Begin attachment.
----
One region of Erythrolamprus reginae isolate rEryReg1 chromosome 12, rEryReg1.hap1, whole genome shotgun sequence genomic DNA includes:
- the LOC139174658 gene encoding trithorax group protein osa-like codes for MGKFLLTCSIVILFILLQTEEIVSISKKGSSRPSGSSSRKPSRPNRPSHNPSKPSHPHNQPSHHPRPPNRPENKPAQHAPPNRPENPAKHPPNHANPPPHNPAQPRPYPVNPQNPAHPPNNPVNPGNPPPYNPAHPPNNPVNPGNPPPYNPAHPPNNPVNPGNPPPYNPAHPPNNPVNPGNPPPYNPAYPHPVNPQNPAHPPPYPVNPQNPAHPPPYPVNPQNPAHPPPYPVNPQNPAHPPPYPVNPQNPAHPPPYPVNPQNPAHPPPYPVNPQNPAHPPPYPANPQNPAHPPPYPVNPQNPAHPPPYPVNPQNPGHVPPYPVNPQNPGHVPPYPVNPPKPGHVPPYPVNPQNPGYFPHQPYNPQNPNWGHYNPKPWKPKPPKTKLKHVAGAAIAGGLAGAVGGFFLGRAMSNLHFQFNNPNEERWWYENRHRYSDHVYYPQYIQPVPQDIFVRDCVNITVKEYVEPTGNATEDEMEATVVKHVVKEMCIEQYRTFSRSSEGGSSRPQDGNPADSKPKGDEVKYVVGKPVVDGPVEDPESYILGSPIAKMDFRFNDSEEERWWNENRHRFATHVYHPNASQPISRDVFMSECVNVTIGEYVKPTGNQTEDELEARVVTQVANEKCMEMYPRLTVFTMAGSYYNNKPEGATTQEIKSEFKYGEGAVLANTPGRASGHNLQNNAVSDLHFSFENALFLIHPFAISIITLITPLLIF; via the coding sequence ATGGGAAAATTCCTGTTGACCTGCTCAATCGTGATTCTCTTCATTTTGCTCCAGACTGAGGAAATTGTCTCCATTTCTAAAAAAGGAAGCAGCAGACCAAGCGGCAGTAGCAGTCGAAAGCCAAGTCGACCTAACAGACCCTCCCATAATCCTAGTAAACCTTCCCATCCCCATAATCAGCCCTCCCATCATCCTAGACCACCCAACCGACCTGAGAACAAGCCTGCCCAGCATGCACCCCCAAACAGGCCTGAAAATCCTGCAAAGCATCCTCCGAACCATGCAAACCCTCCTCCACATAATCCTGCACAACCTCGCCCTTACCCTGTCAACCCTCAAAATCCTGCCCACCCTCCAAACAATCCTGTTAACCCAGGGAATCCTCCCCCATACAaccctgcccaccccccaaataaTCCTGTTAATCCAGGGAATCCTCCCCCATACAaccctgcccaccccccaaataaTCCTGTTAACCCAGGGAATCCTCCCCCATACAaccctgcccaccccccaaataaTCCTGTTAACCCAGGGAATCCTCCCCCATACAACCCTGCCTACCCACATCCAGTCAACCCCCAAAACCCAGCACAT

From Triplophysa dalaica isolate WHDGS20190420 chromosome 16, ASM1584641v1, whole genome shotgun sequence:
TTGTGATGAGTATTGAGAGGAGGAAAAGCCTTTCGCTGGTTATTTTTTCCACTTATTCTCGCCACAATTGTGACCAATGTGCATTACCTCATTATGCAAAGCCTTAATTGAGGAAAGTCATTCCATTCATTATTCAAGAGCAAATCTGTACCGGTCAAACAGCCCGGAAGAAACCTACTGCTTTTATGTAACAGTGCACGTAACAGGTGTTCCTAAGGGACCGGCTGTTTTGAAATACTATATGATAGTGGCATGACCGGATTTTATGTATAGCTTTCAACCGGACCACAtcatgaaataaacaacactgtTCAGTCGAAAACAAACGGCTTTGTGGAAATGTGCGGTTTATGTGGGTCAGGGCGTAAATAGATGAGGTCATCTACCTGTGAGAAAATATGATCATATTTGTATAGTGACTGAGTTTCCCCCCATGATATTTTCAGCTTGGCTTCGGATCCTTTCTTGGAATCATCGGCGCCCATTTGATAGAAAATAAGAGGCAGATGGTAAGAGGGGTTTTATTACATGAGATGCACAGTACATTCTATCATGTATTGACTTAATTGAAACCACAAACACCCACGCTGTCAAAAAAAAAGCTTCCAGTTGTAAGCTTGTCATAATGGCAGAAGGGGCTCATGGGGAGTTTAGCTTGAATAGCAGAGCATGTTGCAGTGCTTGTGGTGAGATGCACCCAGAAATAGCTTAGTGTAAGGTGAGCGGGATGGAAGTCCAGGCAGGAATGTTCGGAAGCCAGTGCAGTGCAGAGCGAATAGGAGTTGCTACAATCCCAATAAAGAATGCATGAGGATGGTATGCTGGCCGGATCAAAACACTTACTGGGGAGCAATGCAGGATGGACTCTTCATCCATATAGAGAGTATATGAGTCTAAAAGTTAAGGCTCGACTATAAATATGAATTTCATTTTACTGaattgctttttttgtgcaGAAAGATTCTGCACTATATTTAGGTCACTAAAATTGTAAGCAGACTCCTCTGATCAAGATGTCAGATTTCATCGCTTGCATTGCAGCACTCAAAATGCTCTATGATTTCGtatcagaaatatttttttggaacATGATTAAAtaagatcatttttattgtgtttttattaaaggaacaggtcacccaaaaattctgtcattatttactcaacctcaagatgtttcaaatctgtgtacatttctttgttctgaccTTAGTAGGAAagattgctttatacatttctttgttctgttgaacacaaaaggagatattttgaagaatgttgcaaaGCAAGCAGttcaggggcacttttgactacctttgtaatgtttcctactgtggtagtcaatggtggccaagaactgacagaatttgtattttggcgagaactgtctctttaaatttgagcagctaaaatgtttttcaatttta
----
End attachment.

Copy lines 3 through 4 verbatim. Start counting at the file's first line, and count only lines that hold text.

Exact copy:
From Triplophysa dalaica isolate WHDGS20190420 chromosome 16, ASM1584641v1, whole genome shotgun sequence:
TTGTGATGAGTATTGAGAGGAGGAAAAGCCTTTCGCTGGTTATTTTTTCCACTTATTCTCGCCACAATTGTGACCAATGTGCATTACCTCATTATGCAAAGCCTTAATTGAGGAAAGTCATTCCATTCATTATTCAAGAGCAAATCTGTACCGGTCAAACAGCCCGGAAGAAACCTACTGCTTTTATGTAACAGTGCACGTAACAGGTGTTCCTAAGGGACCGGCTGTTTTGAAATACTATATGATAGTGGCATGACCGGATTTTATGTATAGCTTTCAACCGGACCACAtcatgaaataaacaacactgtTCAGTCGAAAACAAACGGCTTTGTGGAAATGTGCGGTTTATGTGGGTCAGGGCGTAAATAGATGAGGTCATCTACCTGTGAGAAAATATGATCATATTTGTATAGTGACTGAGTTTCCCCCCATGATATTTTCAGCTTGGCTTCGGATCCTTTCTTGGAATCATCGGCGCCCATTTGATAGAAAATAAGAGGCAGATGGTAAGAGGGGTTTTATTACATGAGATGCACAGTACATTCTATCATGTATTGACTTAATTGAAACCACAAACACCCACGCTGTCAAAAAAAAAGCTTCCAGTTGTAAGCTTGTCATAATGGCAGAAGGGGCTCATGGGGAGTTTAGCTTGAATAGCAGAGCATGTTGCAGTGCTTGTGGTGAGATGCACCCAGAAATAGCTTAGTGTAAGGTGAGCGGGATGGAAGTCCAGGCAGGAATGTTCGGAAGCCAGTGCAGTGCAGAGCGAATAGGAGTTGCTACAATCCCAATAAAGAATGCATGAGGATGGTATGCTGGCCGGATCAAAACACTTACTGGGGAGCAATGCAGGATGGACTCTTCATCCATATAGAGAGTATATGAGTCTAAAAGTTAAGGCTCGACTATAAATATGAATTTCATTTTACTGaattgctttttttgtgcaGAAAGATTCTGCACTATATTTAGGTCACTAAAATTGTAAGCAGACTCCTCTGATCAAGATGTCAGATTTCATCGCTTGCATTGCAGCACTCAAAATGCTCTATGATTTCGtatcagaaatatttttttggaacATGATTAAAtaagatcatttttattgtgtttttattaaaggaacaggtcacccaaaaattctgtcattatttactcaacctcaagatgtttcaaatctgtgtacatttctttgttctgaccTTAGTAGGAAagattgctttatacatttctttgttctgttgaacacaaaaggagatattttgaagaatgttgcaaaGCAAGCAGttcaggggcacttttgactacctttgtaatgtttcctactgtggtagtcaatggtggccaagaactgacagaatttgtattttggcgagaactgtctctttaaatttgagcagctaaaatgtttttcaatttta